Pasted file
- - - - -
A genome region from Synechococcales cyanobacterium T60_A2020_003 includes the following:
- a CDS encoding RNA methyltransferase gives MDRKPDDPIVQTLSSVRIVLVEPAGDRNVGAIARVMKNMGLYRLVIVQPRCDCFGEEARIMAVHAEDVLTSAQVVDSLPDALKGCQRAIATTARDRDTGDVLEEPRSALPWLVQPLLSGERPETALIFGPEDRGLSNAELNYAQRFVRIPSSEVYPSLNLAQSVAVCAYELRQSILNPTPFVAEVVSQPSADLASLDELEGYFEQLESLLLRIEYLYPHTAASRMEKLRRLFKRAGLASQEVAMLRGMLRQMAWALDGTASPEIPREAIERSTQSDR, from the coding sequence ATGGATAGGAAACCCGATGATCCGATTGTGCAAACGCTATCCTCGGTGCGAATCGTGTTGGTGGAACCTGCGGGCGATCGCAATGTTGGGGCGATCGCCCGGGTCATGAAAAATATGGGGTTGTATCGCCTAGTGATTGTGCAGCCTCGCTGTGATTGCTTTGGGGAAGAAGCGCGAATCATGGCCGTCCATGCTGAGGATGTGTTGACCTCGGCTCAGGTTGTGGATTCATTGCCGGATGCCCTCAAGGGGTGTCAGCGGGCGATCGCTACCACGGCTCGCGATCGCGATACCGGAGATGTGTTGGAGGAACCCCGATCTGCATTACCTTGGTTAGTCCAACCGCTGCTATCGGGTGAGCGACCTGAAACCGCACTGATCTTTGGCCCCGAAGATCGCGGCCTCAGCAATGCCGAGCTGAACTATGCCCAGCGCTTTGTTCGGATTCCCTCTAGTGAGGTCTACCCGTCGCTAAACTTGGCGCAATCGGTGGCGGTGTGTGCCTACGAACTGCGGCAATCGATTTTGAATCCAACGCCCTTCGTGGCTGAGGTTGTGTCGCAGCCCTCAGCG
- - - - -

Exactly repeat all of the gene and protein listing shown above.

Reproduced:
A genome region from Synechococcales cyanobacterium T60_A2020_003 includes the following:
- a CDS encoding RNA methyltransferase gives MDRKPDDPIVQTLSSVRIVLVEPAGDRNVGAIARVMKNMGLYRLVIVQPRCDCFGEEARIMAVHAEDVLTSAQVVDSLPDALKGCQRAIATTARDRDTGDVLEEPRSALPWLVQPLLSGERPETALIFGPEDRGLSNAELNYAQRFVRIPSSEVYPSLNLAQSVAVCAYELRQSILNPTPFVAEVVSQPSADLASLDELEGYFEQLESLLLRIEYLYPHTAASRMEKLRRLFKRAGLASQEVAMLRGMLRQMAWALDGTASPEIPREAIERSTQSDR, from the coding sequence ATGGATAGGAAACCCGATGATCCGATTGTGCAAACGCTATCCTCGGTGCGAATCGTGTTGGTGGAACCTGCGGGCGATCGCAATGTTGGGGCGATCGCCCGGGTCATGAAAAATATGGGGTTGTATCGCCTAGTGATTGTGCAGCCTCGCTGTGATTGCTTTGGGGAAGAAGCGCGAATCATGGCCGTCCATGCTGAGGATGTGTTGACCTCGGCTCAGGTTGTGGATTCATTGCCGGATGCCCTCAAGGGGTGTCAGCGGGCGATCGCTACCACGGCTCGCGATCGCGATACCGGAGATGTGTTGGAGGAACCCCGATCTGCATTACCTTGGTTAGTCCAACCGCTGCTATCGGGTGAGCGACCTGAAACCGCACTGATCTTTGGCCCCGAAGATCGCGGCCTCAGCAATGCCGAGCTGAACTATGCCCAGCGCTTTGTTCGGATTCCCTCTAGTGAGGTCTACCCGTCGCTAAACTTGGCGCAATCGGTGGCGGTGTGTGCCTACGAACTGCGGCAATCGATTTTGAATCCAACGCCCTTCGTGGCTGAGGTTGTGTCGCAGCCCTCAGCG